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Scott M

Camouflage for turkeys

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Scott M    3
Scott M

Was wondering if anybody could tell me what a good matching camo pattern would be for Fillmore county? I am going to be on the edge of some woods setup by a field (mostly oak). Is one pattern better than another? Just don't mix, go with one pattern right? I've got a couple to pick from so far, mossy oak (too brown imo)realtree and realtree hardwoods. I will be scouting before hunting so I could go match things up then but was wondering if people had advice from past experience. I don't want to be making camo purchases at the last minute if I needed to. I am hunting the first week of May if that helps.

Thanks

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huntmup    0
huntmup

I use the same camo clothes turkey hunting in the spring that I wear deer hunting in the fall. Minus the scentlok.

It's not so mutch the pattern, as it is keeping your movement to a minimum.

Good luck on your hunt.

huntmup

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mechanictim    0
mechanictim

If you are going to be set up by sitting with your back against a tree mixing patterns has a certain advantage. Use a bark pattern on your upper body and a leaf pattern below the waist. Avoid white sox visible above your boots and light colored boot soles. Also cover you face, hands, and neck. Leave the shiny watch and jewelry at home, if you wear glasses avoid wire rims that can be reflective. If your shotgun is blued, you can dull it down with a gun sleeve or by using a face camo make up kit.

As huntmup mentioned the easiest way to get busted is by movement. There are a couple of cheap light weight blinds that will set up in seconds and still allow you to have good mobility if you are going to be doing some walking.

A good seat will help keep you comfortable, dry, and still. A foam pad is good for a short sit but if you need to stay put longer, a seat with a foldable set of legs can be your best friend for a longer sit.

If you are runnin and gunnin' the ridges in bluff country chasin gobbles, light weight is key. But if you are hunting a small area, concealment and patience are the ticket.

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PrairieHunter    0
PrairieHunter

I see no issue in mixing camo patterns either. Includes hat, head net, shirt and pants. Something with a little green may help later in the season.

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mechanictim    0
mechanictim

I forget to add that staying out of direct sunlight is important. Always try to set up on the shaded side of a tree or set up back from a field edge as far as practible.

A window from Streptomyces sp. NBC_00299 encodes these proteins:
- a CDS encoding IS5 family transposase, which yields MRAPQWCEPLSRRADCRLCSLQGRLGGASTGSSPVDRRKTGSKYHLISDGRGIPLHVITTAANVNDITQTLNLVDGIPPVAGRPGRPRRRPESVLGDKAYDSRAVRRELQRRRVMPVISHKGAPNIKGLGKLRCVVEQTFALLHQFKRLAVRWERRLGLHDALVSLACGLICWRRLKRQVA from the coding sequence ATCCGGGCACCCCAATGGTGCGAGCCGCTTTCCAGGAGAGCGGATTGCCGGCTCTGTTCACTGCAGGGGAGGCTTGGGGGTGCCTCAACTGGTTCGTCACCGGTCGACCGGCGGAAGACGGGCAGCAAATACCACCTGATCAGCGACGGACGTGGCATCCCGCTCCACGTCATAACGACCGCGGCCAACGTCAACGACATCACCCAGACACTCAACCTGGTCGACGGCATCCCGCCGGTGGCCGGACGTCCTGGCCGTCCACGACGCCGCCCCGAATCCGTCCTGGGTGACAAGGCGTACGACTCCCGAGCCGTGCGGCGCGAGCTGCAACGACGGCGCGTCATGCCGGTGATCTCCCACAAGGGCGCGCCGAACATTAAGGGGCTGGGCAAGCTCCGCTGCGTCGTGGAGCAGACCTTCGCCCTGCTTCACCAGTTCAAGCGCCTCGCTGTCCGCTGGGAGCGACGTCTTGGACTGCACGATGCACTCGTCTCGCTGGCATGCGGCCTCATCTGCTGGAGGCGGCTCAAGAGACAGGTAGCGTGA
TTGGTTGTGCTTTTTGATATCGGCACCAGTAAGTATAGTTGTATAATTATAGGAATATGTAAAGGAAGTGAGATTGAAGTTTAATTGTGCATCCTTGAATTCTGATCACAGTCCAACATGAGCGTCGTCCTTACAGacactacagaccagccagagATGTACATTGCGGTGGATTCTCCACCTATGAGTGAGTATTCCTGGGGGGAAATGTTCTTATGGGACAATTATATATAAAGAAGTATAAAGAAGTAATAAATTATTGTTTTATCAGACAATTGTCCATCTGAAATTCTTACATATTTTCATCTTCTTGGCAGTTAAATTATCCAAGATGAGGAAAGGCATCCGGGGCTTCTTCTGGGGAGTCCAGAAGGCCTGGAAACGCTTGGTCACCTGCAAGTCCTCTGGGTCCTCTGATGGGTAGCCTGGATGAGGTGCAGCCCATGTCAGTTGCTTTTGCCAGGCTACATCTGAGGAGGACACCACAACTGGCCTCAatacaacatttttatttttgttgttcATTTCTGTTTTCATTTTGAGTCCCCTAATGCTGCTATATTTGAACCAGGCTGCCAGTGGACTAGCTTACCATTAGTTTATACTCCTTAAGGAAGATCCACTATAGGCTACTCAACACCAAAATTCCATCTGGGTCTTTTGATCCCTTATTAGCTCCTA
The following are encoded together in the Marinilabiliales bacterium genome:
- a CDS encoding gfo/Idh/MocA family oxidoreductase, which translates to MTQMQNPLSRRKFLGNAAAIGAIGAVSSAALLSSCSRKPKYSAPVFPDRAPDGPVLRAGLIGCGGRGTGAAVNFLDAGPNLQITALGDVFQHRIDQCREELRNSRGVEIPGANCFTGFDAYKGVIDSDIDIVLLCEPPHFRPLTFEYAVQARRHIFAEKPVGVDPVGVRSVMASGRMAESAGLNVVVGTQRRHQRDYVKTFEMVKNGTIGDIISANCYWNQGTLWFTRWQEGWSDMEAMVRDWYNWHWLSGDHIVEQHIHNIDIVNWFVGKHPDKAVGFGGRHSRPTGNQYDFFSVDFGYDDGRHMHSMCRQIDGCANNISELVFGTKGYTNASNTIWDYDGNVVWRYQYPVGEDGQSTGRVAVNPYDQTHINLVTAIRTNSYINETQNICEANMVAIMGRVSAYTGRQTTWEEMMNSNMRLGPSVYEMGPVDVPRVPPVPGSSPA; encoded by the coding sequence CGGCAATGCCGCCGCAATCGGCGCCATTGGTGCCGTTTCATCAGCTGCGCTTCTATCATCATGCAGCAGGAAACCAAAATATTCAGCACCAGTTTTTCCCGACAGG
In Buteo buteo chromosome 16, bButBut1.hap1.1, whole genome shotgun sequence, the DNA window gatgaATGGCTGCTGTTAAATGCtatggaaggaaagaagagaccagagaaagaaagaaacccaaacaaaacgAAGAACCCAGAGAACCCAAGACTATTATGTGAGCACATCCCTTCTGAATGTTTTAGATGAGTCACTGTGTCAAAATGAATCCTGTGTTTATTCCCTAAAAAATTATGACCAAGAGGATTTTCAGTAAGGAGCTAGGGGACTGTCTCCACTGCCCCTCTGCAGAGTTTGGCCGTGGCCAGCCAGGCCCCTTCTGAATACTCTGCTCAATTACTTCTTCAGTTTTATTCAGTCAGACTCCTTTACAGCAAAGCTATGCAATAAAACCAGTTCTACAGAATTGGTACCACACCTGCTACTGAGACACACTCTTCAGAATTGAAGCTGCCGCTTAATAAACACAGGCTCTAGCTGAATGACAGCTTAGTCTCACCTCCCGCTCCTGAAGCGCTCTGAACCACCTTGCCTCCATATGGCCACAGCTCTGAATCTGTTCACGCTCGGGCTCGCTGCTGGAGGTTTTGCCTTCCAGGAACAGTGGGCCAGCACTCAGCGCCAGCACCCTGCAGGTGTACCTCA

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RodNGun    0
RodNGun

I like the new seclusion 3D. It has browns and greens which are all over the woods in early may.

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FarByondDrivn    0
FarByondDrivn

In May down there, you will be seeing a lot mroe green (hopefully). I like Mossy Oak Breakup personally, but any good, all season camo will work. Just remeber not to move! I have had turkey bust me for blinking (no kidding). If you can find any, I really like Mossy Oak ShadowLeaf for turkey hunting. It doesn't seem like you can find it anywhere thoug.

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HateHumminbird    0
HateHumminbird

I'd stick with what you've got unless you're uncomfortable with how it conceals you.

I agree wholeheartedly with the thought that the best camo in the world won't hide a moving turkey hunter.

That said, I look for something that has browns, greys, and very little green in the early season. Then for later season, something that's quite a bit more green. I use Predator fall brown early, and Predator Spring Green for later season, but have had good luck with Advantage Timber as a good all around pattern.

You really want to be careful with some of the Mossy Oak patterns come later season, unless sitting primarily against trees. Many of these patterns have the tendency to be far too dark (esp. when wet!) against the bright spring greens that we're often sitting against.

It's all about confidence, just like favorite lures. Often it's the confidence level and the way you hunt in one product over another that makes it what it is.

Joel

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